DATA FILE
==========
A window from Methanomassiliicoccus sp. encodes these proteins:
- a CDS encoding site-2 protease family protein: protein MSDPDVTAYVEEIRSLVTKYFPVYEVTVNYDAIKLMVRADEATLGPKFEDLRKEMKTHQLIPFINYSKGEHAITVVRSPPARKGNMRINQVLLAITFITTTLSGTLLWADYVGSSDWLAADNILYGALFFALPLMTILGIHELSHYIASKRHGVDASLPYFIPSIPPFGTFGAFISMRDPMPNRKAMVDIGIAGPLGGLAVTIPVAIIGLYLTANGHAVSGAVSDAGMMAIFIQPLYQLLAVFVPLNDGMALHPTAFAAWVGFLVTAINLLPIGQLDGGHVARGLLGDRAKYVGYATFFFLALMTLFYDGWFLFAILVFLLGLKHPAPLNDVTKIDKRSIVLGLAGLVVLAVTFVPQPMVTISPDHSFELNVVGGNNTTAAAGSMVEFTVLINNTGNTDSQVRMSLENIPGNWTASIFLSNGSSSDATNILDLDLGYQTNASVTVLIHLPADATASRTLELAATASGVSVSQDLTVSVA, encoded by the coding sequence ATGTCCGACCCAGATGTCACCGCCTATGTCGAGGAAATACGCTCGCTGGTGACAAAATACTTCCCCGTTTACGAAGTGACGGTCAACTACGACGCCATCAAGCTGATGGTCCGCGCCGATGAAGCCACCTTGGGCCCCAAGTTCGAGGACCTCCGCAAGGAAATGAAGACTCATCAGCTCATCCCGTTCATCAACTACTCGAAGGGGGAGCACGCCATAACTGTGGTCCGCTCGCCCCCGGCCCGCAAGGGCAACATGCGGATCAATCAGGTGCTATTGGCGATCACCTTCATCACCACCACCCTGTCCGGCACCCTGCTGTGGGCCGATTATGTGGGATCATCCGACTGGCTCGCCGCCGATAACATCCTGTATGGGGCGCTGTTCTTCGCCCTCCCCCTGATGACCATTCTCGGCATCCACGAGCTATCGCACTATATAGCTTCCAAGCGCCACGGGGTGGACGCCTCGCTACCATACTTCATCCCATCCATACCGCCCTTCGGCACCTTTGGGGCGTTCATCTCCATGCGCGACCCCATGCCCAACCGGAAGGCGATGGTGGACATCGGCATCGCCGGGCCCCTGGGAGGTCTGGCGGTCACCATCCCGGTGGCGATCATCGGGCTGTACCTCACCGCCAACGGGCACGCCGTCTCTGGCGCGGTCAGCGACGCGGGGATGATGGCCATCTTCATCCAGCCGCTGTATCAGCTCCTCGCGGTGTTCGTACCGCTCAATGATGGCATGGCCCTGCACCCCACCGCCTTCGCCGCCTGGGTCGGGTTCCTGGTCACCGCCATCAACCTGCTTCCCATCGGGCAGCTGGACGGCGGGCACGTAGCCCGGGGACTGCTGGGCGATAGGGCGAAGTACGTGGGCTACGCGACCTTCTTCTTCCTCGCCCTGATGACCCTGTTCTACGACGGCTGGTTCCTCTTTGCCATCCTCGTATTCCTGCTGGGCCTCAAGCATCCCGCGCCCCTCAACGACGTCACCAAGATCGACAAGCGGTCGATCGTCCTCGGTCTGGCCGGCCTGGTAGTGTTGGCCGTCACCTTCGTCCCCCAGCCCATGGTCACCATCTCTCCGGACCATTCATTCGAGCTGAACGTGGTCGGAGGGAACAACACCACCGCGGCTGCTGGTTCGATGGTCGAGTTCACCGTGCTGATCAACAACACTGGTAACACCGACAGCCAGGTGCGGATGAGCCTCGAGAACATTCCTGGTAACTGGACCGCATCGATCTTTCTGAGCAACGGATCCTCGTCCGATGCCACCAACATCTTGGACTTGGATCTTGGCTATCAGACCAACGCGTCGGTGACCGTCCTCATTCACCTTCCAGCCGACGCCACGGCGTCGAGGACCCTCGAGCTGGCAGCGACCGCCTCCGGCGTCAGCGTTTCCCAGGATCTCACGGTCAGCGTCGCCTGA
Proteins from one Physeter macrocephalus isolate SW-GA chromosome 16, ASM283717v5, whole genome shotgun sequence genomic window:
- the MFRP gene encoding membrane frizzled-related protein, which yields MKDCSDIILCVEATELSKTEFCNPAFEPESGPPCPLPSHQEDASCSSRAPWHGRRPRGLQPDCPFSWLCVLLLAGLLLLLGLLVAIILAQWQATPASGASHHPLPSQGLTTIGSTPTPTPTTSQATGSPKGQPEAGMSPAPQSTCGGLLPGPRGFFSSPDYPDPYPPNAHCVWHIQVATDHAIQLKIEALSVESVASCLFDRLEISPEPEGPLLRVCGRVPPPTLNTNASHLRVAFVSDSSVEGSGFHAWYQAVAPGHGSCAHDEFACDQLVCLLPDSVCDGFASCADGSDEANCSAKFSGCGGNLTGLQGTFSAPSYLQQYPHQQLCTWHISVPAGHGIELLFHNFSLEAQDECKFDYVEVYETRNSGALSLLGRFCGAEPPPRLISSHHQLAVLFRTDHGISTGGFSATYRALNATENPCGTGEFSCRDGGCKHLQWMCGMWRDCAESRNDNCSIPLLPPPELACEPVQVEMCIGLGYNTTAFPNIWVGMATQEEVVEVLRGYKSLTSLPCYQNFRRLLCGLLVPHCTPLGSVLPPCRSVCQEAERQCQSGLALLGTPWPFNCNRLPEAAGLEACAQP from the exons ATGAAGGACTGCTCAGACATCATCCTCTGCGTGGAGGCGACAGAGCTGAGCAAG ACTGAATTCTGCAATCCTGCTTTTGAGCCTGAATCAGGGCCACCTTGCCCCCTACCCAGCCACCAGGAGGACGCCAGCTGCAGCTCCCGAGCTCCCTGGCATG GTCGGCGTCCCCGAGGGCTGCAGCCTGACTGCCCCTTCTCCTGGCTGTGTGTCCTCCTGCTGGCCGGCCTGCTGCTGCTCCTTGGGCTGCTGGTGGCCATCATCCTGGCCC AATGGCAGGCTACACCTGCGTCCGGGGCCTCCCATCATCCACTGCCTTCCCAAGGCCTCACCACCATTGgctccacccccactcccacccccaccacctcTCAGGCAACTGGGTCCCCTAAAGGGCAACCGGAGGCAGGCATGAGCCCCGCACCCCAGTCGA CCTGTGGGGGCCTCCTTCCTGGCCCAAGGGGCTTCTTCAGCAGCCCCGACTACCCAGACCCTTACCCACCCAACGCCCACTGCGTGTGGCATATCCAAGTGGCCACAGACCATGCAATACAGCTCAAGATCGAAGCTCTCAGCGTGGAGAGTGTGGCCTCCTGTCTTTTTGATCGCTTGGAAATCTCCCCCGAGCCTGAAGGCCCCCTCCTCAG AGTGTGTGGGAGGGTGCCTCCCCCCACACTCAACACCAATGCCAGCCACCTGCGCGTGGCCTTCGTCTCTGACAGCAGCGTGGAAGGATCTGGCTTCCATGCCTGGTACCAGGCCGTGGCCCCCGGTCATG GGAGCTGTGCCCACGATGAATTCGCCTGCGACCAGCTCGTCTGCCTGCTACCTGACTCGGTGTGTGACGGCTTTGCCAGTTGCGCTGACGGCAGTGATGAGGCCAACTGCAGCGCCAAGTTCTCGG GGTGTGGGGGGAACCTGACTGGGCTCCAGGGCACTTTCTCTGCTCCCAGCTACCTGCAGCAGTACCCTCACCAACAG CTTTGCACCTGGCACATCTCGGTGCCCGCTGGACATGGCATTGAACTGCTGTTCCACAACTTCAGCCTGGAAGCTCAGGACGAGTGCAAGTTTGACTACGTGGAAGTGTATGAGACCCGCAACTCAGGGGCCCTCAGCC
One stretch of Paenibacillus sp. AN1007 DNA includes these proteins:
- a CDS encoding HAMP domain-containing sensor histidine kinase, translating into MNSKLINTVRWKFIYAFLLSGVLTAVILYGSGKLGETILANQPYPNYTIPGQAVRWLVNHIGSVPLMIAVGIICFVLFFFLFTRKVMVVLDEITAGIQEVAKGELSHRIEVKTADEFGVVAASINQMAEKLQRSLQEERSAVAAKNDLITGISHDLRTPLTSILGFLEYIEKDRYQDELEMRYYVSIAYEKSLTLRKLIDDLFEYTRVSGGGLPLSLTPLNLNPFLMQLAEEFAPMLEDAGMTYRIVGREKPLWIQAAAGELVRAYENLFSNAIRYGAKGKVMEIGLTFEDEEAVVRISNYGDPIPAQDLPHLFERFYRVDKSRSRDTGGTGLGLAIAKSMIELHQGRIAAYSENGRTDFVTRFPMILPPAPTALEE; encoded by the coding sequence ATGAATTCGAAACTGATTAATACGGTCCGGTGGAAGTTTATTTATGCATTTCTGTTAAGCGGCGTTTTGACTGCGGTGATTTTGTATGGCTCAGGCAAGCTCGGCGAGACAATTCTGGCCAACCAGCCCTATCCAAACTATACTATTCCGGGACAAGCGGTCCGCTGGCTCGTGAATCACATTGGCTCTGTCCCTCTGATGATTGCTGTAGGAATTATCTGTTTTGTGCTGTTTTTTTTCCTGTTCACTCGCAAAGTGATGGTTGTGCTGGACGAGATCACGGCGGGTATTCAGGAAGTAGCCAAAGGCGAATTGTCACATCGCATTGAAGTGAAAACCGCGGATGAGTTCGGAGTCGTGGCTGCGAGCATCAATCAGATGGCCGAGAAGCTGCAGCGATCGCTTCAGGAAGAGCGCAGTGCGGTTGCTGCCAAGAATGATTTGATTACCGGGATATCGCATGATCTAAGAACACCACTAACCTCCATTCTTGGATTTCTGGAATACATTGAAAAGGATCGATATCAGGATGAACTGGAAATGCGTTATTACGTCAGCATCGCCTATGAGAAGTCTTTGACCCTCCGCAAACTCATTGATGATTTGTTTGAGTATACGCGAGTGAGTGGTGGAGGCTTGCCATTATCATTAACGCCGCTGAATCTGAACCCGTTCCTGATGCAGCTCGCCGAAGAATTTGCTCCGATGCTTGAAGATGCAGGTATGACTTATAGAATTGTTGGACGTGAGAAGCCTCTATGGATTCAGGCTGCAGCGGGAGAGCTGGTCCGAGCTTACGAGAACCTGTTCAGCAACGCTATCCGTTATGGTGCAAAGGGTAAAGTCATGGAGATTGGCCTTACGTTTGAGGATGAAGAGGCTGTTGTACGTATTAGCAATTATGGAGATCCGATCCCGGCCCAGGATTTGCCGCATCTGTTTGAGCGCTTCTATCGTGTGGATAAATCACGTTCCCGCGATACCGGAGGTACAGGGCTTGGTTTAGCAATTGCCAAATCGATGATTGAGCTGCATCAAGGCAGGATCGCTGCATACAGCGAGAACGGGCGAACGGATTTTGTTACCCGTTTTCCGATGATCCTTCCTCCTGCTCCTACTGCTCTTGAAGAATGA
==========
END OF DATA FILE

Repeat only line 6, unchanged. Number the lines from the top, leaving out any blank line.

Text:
- a CDS encoding HAMP domain-containing sensor histidine kinase, translating into MNSKLINTVRWKFIYAFLLSGVLTAVILYGSGKLGETILANQPYPNYTIPGQAVRWLVNHIGSVPLMIAVGIICFVLFFFLFTRKVMVVLDEITAGIQEVAKGELSHRIEVKTADEFGVVAASINQMAEKLQRSLQEERSAVAAKNDLITGISHDLRTPLTSILGFLEYIEKDRYQDELEMRYYVSIAYEKSLTLRKLIDDLFEYTRVSGGGLPLSLTPLNLNPFLMQLAEEFAPMLEDAGMTYRIVGREKPLWIQAAAGELVRAYENLFSNAIRYGAKGKVMEIGLTFEDEEAVVRISNYGDPIPAQDLPHLFERFYRVDKSRSRDTGGTGLGLAIAKSMIELHQGRIAAYSENGRTDFVTRFPMILPPAPTALEE; encoded by the coding sequence ATGAATTCGAAACTGATTAATACGGTCCGGTGGAAGTTTATTTATGCATTTCTGTTAAGCGGCGTTTTGACTGCGGTGATTTTGTATGGCTCAGGCAAGCTCGGCGAGACAATTCTGGCCAACCAGCCCTATCCAAACTATACTATTCCGGGACAAGCGGTCCGCTGGCTCGTGAATCACATTGGCTCTGTCCCTCTGATGATTGCTGTAGGAATTATCTGTTTTGTGCTGTTTTTTTTCCTGTTCACTCGCAAAGTGATGGTTGTGCTGGACGAGATCACGGCGGGTATTCAGGAAGTAGCCAAAGGCGAATTGTCACATCGCATTGAAGTGAAAACCGCGGATGAGTTCGGAGTCGTGGCTGCGAGCATCAATCAGATGGCCGAGAAGCTGCAGCGATCGCTTCAGGAAGAGCGCAGTGCGGTTGCTGCCAAGAATGATTTGATTACCGGGATATCGCATGATCTAAGAACACCACTAACCTCCATTCTTGGATTTCTGGAATACATTGAAAAGGATCGATATCAGGATGAACTGGAAATGCGTTATTACGTCAGCATCGCCTATGAGAAGTCTTTGACCCTCCGCAAACTCATTGATGATTTGTTTGAGTATACGCGAGTGAGTGGTGGAGGCTTGCCATTATCATTAACGCCGCTGAATCTGAACCCGTTCCTGATGCAGCTCGCCGAAGAATTTGCTCCGATGCTTGAAGATGCAGGTATGACTTATAGAATTGTTGGACGTGAGAAGCCTCTATGGATTCAGGCTGCAGCGGGAGAGCTGGTCCGAGCTTACGAGAACCTGTTCAGCAACGCTATCCGTTATGGTGCAAAGGGTAAAGTCATGGAGATTGGCCTTACGTTTGAGGATGAAGAGGCTGTTGTACGTATTAGCAATTATGGAGATCCGATCCCGGCCCAGGATTTGCCGCATCTGTTTGAGCGCTTCTATCGTGTGGATAAATCACGTTCCCGCGATACCGGAGGTACAGGGCTTGGTTTAGCAATTGCCAAATCGATGATTGAGCTGCATCAAGGCAGGATCGCTGCATACAGCGAGAACGGGCGAACGGATTTTGTTACCCGTTTTCCGATGATCCTTCCTCCTGCTCCTACTGCTCTTGAAGAATGA